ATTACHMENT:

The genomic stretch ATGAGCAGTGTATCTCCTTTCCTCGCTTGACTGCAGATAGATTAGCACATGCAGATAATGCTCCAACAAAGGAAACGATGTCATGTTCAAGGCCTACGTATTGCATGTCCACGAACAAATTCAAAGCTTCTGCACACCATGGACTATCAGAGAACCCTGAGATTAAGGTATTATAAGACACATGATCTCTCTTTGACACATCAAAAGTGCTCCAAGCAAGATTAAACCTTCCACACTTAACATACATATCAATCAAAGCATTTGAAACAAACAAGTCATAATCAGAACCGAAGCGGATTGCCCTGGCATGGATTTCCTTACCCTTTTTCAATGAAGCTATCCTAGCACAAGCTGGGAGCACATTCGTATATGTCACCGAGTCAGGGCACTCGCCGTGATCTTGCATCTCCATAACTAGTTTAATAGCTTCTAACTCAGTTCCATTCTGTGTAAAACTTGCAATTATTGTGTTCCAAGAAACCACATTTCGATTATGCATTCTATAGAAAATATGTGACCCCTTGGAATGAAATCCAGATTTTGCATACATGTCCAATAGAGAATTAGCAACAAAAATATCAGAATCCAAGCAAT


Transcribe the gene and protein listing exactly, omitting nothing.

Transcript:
The genomic stretch ATGAGCAGTGTATCTCCTTTCCTCGCTTGACTGCAGATAGATTAGCACATGCAGATAATGCTCCAACAAAGGAAACGATGTCATGTTCAAGGCCTACGTATTGCATGTCCACGAACAAATTCAAAGCTTCTGCACACCATGGACTATCAGAGAACCCTGAGATTAAGGTATTATAAGACACATGATCTCTCTTTGACACATCAAAAGTGCTCCAAGCAAGATTAAACCTTCCACACTTAACATACATATCAATCAAAGCATTTGAAACAAACAAGTCATAATCAGAACCGAAGCGGATTGCCCTGGCATGGATTTCCTTACCCTTTTTCAATGAAGCTATCCTAGCACAAGCTGGGAGCACATTCGTATATGTCACCGAGTCAGGGCACTCGCCGTGATCTTGCATCTCCATAACTAGTTTAATAGCTTCTAACTCAGTTCCATTCTGTGTAAAACTTGCAATTATTGTGTTCCAAGAAACCACATTTCGATTATGCATTCTATAGAAAATATGTGACCCCTTGGAATGAAATCCAGATTTTGCATACATGTCCAATAGAGAATTAGCAACAAAAATATCAGAATCCAAGCAAT